Textiles and Fashion


In 1955 when I attended Carlisle College of Art and design it was just one mansion house, Homeacres. This was set in what I would say was a huge parklands and a very dark approach from Brampton Road. There were very few street lights and virtually no lights on the college grounds. The path leading to Homeacres had an almost gothic approach and was really scary to a 16 year old student. Inside, the building was however very different. The studios were bright and every room packed with students doing various art projects ñ mine was textile design. Sounds simple ñ just attend and paint or draw. No such thing! There was fabrics; weaving; various methods of media painting and of course the equipment used. Watercolour ñ oils ñ poster paints ñ charcoal etcÖ The the weaving of colours on a small loom and screen printing of your design on to fabric. Carlisle at that time had many textile firms and was an industrial city with many outlets for students from the college. However imagining all the students were housed and working in Homeacres house so really by todayís comparisons it was quite an exclusive few. The pottery section was about 500 yards from the main building and to get to it on a dark night was very scary ñ no lights, so we had to follow a path from Homeacres to the pottery building over very dark tree lined parkland. The thought of it gives me goose pimples even now!! I was only a part-time student because I had managed to get my portfolio accepted at ìHolmeheadî i.e. Ferguson Fabrics in Denton Holme where I worked with release arrangements to study at the college one day per week and three nights. I was getting paid £2 and 10 shillings per week at Holmehead and had to pay for my paints etc from that amount. Yes itís true ñ a struggling artist! My career in design came to an abrupt end in 1957 when I passed the Open Civil Service Examination and was offered a clerical post which paid £3 ñ 17 shillings - 6 pence. ñ I took the job and my textile design career was over. However, what I learned at Homeacres has served me well through the years. Homeacres, now Cumbria Institute of the Arts is a far cry from what I knew. I have performed in the theatre in plays and musicals ñ I have helped students with films as an actor and I have done a classroom census. The college has grown beyond belief and is wonderful and full of opportunities for the hundreds of students. I hope they appreciate the facilities they have ñ because they have grown from very humble beginnings. How I envy you all!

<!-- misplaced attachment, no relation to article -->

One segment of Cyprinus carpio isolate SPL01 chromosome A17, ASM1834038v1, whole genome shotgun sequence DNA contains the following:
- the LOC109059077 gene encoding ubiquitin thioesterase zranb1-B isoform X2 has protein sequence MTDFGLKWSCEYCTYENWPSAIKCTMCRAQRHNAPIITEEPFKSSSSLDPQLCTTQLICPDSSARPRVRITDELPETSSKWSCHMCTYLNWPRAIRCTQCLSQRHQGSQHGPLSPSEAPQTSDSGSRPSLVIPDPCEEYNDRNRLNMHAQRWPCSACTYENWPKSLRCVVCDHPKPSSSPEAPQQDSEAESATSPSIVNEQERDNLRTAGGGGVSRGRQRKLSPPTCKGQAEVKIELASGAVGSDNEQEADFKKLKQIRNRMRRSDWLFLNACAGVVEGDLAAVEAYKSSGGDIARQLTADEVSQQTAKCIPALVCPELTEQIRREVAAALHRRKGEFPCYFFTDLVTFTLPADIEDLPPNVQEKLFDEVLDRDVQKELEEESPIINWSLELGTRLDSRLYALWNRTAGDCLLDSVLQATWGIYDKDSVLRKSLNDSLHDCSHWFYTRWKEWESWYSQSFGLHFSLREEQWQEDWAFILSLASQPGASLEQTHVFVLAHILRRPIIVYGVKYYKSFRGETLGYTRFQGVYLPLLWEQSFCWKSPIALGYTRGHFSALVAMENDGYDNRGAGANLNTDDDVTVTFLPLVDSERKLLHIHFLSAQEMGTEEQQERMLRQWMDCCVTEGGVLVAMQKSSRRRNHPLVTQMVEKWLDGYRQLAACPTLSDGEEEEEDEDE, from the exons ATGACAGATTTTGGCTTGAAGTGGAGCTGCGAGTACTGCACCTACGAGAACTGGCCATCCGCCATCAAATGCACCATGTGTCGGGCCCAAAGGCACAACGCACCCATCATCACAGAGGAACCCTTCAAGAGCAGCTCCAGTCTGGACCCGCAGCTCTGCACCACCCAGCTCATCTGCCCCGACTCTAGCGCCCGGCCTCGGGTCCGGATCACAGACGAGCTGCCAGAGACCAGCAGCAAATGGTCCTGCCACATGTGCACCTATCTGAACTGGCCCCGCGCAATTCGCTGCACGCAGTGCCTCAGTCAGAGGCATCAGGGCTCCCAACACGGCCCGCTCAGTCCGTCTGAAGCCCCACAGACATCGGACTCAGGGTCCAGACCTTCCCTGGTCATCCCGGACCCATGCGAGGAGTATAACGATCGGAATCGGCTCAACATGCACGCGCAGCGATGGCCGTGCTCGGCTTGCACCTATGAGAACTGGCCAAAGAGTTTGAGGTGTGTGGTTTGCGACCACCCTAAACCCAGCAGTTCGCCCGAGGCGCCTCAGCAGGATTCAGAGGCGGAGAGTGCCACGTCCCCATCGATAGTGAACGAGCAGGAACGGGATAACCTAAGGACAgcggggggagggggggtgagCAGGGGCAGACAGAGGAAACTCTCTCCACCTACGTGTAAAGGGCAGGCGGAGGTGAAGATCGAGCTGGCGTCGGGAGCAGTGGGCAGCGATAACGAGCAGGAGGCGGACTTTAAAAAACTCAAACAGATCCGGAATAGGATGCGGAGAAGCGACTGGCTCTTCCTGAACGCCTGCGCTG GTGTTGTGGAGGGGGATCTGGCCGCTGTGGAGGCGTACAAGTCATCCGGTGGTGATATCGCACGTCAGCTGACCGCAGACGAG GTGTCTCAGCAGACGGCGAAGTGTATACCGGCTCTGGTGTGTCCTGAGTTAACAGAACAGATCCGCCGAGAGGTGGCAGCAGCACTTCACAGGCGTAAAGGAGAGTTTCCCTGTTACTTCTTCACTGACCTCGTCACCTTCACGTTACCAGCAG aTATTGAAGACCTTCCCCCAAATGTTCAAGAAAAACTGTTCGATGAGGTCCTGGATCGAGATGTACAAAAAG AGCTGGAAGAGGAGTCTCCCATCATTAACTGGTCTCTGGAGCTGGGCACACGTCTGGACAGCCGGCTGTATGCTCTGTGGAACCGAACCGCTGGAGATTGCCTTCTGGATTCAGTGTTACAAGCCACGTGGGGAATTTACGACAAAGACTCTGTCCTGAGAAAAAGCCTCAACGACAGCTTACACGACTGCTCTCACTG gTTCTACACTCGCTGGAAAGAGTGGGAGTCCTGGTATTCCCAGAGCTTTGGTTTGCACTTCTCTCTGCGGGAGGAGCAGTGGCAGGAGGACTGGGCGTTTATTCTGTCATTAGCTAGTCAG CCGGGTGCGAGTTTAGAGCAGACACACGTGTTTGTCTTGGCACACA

David Lyons